The last paragraph of this section is the lead in to the matters that will be discussed in section 4. The instruments are all meant to support one another, and any may "initiate and commend a process of discernment and direction for the Communion and its Churches." This is of course the source of power granted the instruments, and affirmation of this section is an affirmation for the instruments to conduct hearings, investigations, etc, at will.

This section which spells out the functions of the Instruments of Communion, would have been a no-brainer, but the very clear stress on unity as a matter of the episcopacy and the jump from there to the authority of the Instruments of Communion as an extension of the centrality of episcopacy, is a reach. The conclusion of the affirmations is to affirm the notion that any of the instruments can initiate and commend, etc.

I give this section only two flamingos. The affirmations will require considerable clarification if they are to be made at all.

3.2 Commitments:

3.2.1 We have to commit to "have regard for the common good of the Communion in the
exercise of autonomy," meaning that we ought not exercise it under certain circumstances, pay for the work of the Instruments of Communion, and pay attention to their work and counsel, and accommodate their recommendations, i.e. we commit to giving up autonomy for the common good, period.

3.2.2 The same thing said in other ways, this time stressing "Mutual Responsibility and Interdependence in the Body of Christ." (MRI)

3.2.3 The commitment to spend time in discernment is the "teeth" to the notion of moratoria. They are instituted in order to give time for discussion and discernment. (See the Windsor Continuation Group Report.) So in committing to spending time we would be committing to the requests for moratoria when made by any Instrument of Communion.

3.2.4 The commitment to seek a shared mind with other Churches again is a commitment to holding back, to "gracious restraint," based on the possible inconsistencies in understanding of "Scripture, common standards of faith, and canon laws of our churches." Here for the first time the matter of "regard" is extended to the Instruments and Commissions of the Communion. The Commissions would include, for example, the Lambeth Commission on Communion which produced the Windsor Report. That Report has become an idol by not too easily justified political processes within the Primates Meetings, by what is spoken of as unanimous consent, being part of various communiques of the Primates Meetings.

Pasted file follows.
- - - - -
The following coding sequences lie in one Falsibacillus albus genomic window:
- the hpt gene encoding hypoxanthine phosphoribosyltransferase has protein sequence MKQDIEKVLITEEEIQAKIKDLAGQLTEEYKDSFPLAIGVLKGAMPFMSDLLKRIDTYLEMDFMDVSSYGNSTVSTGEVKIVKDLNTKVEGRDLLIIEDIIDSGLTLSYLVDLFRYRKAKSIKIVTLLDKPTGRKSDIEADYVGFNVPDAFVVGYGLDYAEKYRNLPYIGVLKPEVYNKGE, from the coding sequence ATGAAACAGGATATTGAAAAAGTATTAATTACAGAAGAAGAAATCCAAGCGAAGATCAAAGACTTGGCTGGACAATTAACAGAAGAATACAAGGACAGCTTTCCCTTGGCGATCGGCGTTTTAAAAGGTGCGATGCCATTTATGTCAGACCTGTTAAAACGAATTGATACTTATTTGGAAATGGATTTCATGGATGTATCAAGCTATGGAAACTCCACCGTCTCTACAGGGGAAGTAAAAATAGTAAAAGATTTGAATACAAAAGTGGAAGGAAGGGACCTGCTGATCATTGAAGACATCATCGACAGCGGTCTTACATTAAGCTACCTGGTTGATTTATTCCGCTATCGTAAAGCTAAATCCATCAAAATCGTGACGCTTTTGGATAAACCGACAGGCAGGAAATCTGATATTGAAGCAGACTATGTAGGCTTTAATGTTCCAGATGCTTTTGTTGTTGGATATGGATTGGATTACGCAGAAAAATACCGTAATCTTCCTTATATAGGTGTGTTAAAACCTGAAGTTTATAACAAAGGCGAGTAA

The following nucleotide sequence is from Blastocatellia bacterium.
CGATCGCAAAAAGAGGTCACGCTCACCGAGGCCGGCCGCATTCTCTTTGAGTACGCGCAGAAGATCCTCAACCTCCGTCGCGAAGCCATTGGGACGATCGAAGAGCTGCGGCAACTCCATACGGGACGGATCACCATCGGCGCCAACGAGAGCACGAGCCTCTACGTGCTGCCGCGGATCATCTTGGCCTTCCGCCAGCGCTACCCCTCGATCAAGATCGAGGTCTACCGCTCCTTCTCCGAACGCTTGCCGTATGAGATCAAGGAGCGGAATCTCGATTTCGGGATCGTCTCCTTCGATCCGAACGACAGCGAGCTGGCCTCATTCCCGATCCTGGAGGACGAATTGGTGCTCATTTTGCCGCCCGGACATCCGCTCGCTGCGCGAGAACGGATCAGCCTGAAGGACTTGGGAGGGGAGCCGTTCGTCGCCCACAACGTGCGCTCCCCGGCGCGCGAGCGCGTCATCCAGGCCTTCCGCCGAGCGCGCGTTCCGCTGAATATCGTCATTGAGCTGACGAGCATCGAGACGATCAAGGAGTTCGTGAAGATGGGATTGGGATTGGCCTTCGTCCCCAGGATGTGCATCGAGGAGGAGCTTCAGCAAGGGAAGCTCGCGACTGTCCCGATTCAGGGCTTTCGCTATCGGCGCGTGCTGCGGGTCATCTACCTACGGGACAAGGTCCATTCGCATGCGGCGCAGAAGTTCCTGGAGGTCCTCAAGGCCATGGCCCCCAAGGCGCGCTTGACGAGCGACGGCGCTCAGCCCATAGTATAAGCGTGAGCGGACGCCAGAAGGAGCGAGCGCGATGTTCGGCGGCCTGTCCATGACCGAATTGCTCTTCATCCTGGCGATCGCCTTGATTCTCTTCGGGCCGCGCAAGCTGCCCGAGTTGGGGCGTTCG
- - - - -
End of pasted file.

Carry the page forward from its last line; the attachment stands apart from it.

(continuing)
3.2.5 calls for the commitment to "act with diligence, care and caution." This is the call to prudence, which unfortunately trumps compassion or prophetic action at every turn. This is the life for the Church and death for faithful living.

3.2.6 commits the churches to mediation and opens the door to the commitment to Primatial Visitations.

3.2.7 commits to holding the "highest degree of communion possible." It tells us nothing about what that means.

This section reflects the Windsor Continuation Group's work and opens out to commitments to include many of its recommendations. For this reason agreement to the Anglican Covenant now embroils us in the recommendations of the WCG's paper, which paper is not part of the Covenant. This is a Trojan horse. This section commits the churches to moratoria, prudence, mediation and measured process. It does not commit any church to respect the uneven processes as a challenge to new life, although in 3.2.3 there is an observations that "Some issues, which are perceived as controversial or new when they arise, may well evoke a deeper understanding of the implications of God's revelation to us..." There is nothing that commits us in any way to this observation.

This section gets NO flamingos. If this section of commitments were in place, the ordination of women to the priesthood would not have occurred thirty years ago, there would be no women bishops and it would be inconceivable that there would be a woman as Primate.